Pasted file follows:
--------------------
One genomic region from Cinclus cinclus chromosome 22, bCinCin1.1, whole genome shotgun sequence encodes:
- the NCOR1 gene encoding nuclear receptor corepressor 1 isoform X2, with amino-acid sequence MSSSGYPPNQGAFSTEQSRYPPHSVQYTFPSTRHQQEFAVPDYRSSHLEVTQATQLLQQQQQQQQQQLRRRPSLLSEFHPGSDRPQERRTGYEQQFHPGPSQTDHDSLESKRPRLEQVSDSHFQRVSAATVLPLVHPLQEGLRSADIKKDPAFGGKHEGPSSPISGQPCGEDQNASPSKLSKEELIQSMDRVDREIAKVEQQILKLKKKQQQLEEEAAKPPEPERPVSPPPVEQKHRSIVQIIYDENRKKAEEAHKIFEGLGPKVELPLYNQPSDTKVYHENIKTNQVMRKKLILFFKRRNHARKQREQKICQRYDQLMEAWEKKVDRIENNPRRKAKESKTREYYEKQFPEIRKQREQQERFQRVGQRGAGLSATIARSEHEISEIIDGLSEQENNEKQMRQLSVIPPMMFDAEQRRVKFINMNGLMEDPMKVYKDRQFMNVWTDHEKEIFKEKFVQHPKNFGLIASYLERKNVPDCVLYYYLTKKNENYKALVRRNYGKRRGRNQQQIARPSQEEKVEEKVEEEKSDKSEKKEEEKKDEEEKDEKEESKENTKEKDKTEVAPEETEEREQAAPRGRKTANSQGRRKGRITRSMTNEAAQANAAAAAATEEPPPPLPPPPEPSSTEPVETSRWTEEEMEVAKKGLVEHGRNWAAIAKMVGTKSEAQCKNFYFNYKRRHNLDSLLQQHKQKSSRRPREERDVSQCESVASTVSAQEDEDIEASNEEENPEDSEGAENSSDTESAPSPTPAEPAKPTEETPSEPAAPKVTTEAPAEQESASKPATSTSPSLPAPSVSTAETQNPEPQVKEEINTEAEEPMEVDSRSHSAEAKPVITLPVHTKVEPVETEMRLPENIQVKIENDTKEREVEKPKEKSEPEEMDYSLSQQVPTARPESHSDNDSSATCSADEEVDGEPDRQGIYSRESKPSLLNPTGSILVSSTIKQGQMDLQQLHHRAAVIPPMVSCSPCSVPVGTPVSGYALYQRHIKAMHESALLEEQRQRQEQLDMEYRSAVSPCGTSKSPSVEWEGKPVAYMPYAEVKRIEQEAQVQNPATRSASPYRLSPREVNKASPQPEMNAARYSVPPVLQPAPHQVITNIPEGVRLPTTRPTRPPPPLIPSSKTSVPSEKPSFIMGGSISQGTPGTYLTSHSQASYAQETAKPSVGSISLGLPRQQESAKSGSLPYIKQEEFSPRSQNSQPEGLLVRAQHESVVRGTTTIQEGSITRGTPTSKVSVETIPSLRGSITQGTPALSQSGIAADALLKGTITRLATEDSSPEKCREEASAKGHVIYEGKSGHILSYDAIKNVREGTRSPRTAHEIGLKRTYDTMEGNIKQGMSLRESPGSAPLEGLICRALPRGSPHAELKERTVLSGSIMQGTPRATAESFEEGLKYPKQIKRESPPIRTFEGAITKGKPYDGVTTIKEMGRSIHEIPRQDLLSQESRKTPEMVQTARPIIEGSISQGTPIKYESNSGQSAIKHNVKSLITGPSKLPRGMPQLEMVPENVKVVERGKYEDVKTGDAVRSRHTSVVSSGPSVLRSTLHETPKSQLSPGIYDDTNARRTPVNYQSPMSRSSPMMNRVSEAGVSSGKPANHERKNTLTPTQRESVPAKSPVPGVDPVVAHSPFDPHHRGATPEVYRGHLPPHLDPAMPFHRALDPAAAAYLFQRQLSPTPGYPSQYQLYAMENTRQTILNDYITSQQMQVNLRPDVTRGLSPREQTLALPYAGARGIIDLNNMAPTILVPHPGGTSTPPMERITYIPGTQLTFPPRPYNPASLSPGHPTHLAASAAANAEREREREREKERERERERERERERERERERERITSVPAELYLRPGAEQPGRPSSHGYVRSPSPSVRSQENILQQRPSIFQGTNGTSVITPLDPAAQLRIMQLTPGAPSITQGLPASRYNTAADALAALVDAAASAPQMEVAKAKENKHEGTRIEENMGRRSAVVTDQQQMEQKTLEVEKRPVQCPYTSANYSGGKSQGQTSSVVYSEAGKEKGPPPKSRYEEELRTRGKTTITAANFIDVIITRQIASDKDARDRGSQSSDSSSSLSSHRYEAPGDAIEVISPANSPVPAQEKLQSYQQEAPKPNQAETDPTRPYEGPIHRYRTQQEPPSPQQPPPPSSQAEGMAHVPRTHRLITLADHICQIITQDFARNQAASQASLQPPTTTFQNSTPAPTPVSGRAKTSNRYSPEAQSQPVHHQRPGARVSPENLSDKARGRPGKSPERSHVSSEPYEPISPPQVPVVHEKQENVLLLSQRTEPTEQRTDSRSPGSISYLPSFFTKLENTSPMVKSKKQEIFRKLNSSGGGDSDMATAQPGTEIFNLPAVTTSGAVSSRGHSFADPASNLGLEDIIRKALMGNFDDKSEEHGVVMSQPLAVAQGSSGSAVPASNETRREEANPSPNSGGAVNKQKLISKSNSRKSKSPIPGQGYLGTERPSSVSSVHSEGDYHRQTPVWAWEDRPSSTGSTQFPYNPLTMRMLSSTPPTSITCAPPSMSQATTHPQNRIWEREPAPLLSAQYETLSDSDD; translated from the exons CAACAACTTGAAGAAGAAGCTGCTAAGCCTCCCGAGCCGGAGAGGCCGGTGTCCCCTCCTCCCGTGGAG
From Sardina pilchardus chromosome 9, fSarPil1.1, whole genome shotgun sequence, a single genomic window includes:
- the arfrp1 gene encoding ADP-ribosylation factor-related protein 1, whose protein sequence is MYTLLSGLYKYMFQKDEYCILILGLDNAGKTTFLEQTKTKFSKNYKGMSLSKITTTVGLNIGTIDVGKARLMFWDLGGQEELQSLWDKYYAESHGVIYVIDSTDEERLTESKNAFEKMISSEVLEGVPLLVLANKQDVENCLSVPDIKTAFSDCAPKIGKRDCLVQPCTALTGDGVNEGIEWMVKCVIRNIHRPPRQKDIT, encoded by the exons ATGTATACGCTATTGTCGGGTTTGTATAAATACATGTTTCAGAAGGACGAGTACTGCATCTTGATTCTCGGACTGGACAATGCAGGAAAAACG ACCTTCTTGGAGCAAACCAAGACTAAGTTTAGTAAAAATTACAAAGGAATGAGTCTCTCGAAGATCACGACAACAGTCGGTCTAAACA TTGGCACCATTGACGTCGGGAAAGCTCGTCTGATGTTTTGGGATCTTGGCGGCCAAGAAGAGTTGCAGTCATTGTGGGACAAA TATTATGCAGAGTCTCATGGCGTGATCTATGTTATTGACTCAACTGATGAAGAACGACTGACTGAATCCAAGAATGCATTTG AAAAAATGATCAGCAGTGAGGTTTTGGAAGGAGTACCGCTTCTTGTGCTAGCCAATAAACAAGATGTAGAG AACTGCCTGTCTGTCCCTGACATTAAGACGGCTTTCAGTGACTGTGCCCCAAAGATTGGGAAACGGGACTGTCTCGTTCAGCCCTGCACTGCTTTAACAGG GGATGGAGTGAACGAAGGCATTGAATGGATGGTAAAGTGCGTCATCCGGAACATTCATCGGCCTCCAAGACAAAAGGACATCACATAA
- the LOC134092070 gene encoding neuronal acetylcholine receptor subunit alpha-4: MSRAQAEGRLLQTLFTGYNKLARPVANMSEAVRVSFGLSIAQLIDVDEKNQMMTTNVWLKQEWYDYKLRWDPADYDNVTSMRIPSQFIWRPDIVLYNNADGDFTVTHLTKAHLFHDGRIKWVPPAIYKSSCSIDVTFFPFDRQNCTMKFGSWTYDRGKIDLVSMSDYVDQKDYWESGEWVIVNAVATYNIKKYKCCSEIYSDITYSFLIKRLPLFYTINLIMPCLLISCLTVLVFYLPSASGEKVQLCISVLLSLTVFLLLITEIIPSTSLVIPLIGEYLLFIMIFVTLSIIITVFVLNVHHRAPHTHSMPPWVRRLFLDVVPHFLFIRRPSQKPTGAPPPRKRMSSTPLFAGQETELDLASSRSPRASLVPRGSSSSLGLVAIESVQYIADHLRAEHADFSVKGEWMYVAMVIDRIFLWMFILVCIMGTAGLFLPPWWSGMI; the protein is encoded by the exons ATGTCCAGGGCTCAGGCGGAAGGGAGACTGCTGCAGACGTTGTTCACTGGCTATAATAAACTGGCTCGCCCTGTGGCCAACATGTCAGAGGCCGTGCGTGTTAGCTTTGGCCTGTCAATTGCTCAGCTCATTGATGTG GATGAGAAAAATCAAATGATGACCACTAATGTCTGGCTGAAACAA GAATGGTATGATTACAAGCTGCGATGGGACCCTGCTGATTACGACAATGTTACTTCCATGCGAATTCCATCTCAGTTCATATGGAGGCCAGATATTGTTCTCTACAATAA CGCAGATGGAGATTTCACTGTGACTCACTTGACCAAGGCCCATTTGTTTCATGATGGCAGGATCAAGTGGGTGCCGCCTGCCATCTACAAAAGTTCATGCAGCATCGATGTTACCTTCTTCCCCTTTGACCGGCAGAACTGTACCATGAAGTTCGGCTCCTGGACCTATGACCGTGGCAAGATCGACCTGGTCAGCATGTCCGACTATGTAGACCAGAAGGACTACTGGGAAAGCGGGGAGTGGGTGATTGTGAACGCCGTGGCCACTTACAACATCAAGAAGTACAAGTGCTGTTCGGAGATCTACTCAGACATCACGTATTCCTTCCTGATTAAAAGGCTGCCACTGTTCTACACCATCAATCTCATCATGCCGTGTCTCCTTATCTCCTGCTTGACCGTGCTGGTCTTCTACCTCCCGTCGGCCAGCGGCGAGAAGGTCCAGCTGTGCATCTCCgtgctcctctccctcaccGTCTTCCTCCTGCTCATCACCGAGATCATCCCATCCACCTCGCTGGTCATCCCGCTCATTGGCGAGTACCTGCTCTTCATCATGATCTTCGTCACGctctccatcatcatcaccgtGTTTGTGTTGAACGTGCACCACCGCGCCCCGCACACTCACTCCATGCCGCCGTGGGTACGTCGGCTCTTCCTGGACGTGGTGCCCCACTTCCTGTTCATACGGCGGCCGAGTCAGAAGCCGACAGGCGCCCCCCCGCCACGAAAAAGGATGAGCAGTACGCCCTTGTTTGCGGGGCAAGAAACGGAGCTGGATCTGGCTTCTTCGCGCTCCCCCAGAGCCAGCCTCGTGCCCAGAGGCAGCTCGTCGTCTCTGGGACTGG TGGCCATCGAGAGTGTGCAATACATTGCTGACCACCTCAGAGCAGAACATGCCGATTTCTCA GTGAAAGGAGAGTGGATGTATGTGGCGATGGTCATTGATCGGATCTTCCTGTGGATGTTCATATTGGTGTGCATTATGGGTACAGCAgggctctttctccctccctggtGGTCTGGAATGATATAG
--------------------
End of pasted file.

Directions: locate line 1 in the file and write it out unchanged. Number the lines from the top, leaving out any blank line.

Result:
One genomic region from Cinclus cinclus chromosome 22, bCinCin1.1, whole genome shotgun sequence encodes: